Cheese cake selection, half a dozen popular styles


Plato mentioned cheese cake, and a town near Thebes was named for it before Christ was born, at a time when cheese cakes were widely known as "dainty food for mortal man."

Today cheese cakes come in a half dozen popular styles, of which the ones flavored with fresh pineapple are the most popular in New York. But buyers delight in every sort, including the one hundred percent American type called cheese pies.

Indeed, there seems to be no dividing line between cheese cakes and cheese pies. While most of them are sweet, some are made piquant with pimientos and olives. We offer a favorite of ours made from popcorn-style pot cheese put through a sieve:

picture: pointer Pineapple Cheese Cake

2½ pounds sieved pot cheese
1-inch piece vanilla bean
¼ pound sweet butter, melted
½ small box graham crackers, crushed fine
4 eggs
2 cups sugar
1 small can crushed pineapple, drained
2 cups milk
⅓ cup flour

In a big bowl mix everything except the graham crackers and pineapple in the order given above. Butter a square Pyrex pan and put in the graham-cracker dust to make,a crust. Cover this evenly with the pineapple and pour in the cheese-custard mixture. Bake I hour in a "quiet" oven, as the English used to say for a moderate one, and when done set aside for 12 hours before eating.

Because of the time and labor involved maybe you had better buy your cheese cakes, even though some of the truly fine ones cost a dime a bite, especially the pedigreed Jewish-American ones in Manhattan. Reuben's and Lindy's are two leaders at about five dollars a cake. Some are fruited with cherries or strawberries.

picture: pointer Cheese Custard

4 eggs, slightly beaten
½ teaspoon salt
1 cup milk
A dash of pepper or paprika
3 tablespoons melted butter
A few drops of onion juice, if desired
4 tablespoons grated Swiss (imported)

Mix all together, set in molds in pan of hot water, and bake until brown.

picture: pointer Open-faced Cheese Pie

3 eggs
1 cup sugar
2 pounds soft smearcase

Whip everything together and fill two pie crusts. Bake without any upper crust.

The Apple-pie Affinity

Hot apple pie was always accompanied with cheese in New England, even as every slice of apple pie in Wisconsin has cheese for a sidekick, according to law. Pioneer hot pies were baked in brick ovens and flavored with nutmeg, cinnamon and rose geranium. The cheese was Cheddar, but today all sorts of pie and cheese combinations are common, such as banana pie and Gorgonzola, mince with Danish Blue, pumpkin with cream cheese, peach pie with Hablé, and even a green dusting of Sapsago over raisin pie.

Apple pie au gratin, thickly grated over with Parmesan, Caciocavallo or Sapsago, is something special when served with black coffee. Cider, too, or applejack, is a natural accompaniment to any dessert of apple with its cheese.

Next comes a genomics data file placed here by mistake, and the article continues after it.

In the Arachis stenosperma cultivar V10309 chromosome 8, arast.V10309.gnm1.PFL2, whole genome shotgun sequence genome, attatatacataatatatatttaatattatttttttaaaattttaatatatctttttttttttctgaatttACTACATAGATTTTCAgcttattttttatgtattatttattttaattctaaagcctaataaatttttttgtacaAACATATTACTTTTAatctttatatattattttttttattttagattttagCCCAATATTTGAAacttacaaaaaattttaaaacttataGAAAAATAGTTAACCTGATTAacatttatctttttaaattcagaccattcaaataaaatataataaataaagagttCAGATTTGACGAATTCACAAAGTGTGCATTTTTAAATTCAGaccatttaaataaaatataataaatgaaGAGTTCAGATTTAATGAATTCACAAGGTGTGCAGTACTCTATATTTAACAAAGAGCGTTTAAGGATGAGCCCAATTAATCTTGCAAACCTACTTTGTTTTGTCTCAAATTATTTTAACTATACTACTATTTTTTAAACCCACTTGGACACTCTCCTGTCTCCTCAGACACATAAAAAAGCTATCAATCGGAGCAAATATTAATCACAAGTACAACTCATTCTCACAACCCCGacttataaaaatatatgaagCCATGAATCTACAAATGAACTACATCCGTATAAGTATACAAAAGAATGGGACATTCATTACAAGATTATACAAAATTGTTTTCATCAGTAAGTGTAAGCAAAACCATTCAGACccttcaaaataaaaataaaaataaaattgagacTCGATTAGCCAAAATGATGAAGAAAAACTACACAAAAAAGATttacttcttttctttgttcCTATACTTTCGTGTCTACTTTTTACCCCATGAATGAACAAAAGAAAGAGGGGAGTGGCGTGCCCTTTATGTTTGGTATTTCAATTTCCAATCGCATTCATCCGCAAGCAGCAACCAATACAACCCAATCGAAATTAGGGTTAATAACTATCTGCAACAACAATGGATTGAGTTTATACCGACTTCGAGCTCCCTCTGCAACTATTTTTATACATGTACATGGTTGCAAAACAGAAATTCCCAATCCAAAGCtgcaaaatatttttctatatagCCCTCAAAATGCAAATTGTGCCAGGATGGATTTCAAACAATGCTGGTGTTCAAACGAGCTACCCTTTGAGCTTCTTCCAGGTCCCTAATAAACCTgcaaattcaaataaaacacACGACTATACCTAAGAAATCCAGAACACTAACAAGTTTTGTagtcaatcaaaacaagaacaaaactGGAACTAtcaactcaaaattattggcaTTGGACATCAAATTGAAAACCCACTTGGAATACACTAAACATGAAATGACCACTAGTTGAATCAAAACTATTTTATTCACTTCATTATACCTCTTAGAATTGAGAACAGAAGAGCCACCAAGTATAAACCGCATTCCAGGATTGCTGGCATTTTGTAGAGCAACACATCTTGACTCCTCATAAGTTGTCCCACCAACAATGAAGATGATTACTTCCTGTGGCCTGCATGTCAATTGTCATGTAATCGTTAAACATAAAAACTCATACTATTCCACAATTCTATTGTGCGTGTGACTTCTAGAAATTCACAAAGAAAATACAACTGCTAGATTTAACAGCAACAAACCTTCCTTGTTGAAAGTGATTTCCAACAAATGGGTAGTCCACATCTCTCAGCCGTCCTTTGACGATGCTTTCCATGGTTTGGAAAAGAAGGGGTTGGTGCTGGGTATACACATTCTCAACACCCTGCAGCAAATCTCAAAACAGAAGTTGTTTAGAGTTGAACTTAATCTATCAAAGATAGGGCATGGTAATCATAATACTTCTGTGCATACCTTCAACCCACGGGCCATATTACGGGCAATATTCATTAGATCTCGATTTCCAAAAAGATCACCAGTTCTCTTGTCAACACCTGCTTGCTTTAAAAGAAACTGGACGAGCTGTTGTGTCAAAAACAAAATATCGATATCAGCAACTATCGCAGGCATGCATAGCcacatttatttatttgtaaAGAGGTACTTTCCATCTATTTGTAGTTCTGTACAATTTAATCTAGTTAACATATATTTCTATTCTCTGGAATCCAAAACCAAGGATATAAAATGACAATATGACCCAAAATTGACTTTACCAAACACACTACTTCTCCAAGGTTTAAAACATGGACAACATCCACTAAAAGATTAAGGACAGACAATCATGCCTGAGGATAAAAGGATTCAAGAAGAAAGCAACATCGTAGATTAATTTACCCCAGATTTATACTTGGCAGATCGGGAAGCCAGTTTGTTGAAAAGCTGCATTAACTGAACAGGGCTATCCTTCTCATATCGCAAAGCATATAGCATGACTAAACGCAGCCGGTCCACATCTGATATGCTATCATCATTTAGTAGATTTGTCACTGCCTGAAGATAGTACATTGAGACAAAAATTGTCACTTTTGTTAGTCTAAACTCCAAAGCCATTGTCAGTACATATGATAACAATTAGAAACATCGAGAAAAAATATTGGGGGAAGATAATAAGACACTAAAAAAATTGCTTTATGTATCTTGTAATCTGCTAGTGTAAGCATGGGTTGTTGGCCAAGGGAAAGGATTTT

picture: pointer Apple Pie Adorned

Apple pie is adorned with cream and cheese by pressing cream cheese through a ricer and folding in plenty of double cream beaten thick and salted a little. Put the mixture in a pastry tube and decorate top of pie in fanciful fashion.

picture: pointer Apple Pie á la Cheese

Lay a slice of melting cheese on top of apple (or any fruit or berry) pie, and melt under broiler 2 to 3 minutes.

picture: pointer Cheese-crusty Apple Pie

In making an apple pie, roll out the top crust and sprinkle with sharp Cheddar, grated, dot with butter and bake golden-brown.

picture: pointer Flan au Fromage

To make this Franche-Comté tart of crisp paste, simply mix coarsely grated Gruyère with beaten egg, fill the tart cases and bake.

For any cheese pastry or fruit and custard pie crusts, work in tasty shredded sharp Cheddar in the ratio of 1 to 4 parts of flour.

picture: pointer Christmas Cake Sandwiches

A traditional Christmas carol begs for:

A little bit of spice cakeA little bit of cheese,A glass of cold water,A penny, if you please.

For a festive handout cut the spice cake or fruit cake in slices and sandwich them with slices of tasty cheese between.

To maintain traditional Christmas cheer for the elders, serve apple pie with cheese and applejack.

picture: pointer Angelic Camembert

1 ripe Camembert, imported
1 cup Anjou dry white wine
½ pound sweet butter, softened
2 tablespoons finely grated toast crumbs

Lightly scrape all crusty skin from the Camembert and when its creamy interior stands revealed put it in a small, round covered dish, pour in the wine, cover tightly so no bouquet or aroma can possibly escape, and let stand overnight.

When ready to serve drain off and discard any wine left, dry the cheese and mash with the sweet butter into an angelic paste. Reshape in original Camembert form, dust thickly with the crumbs and there you are.

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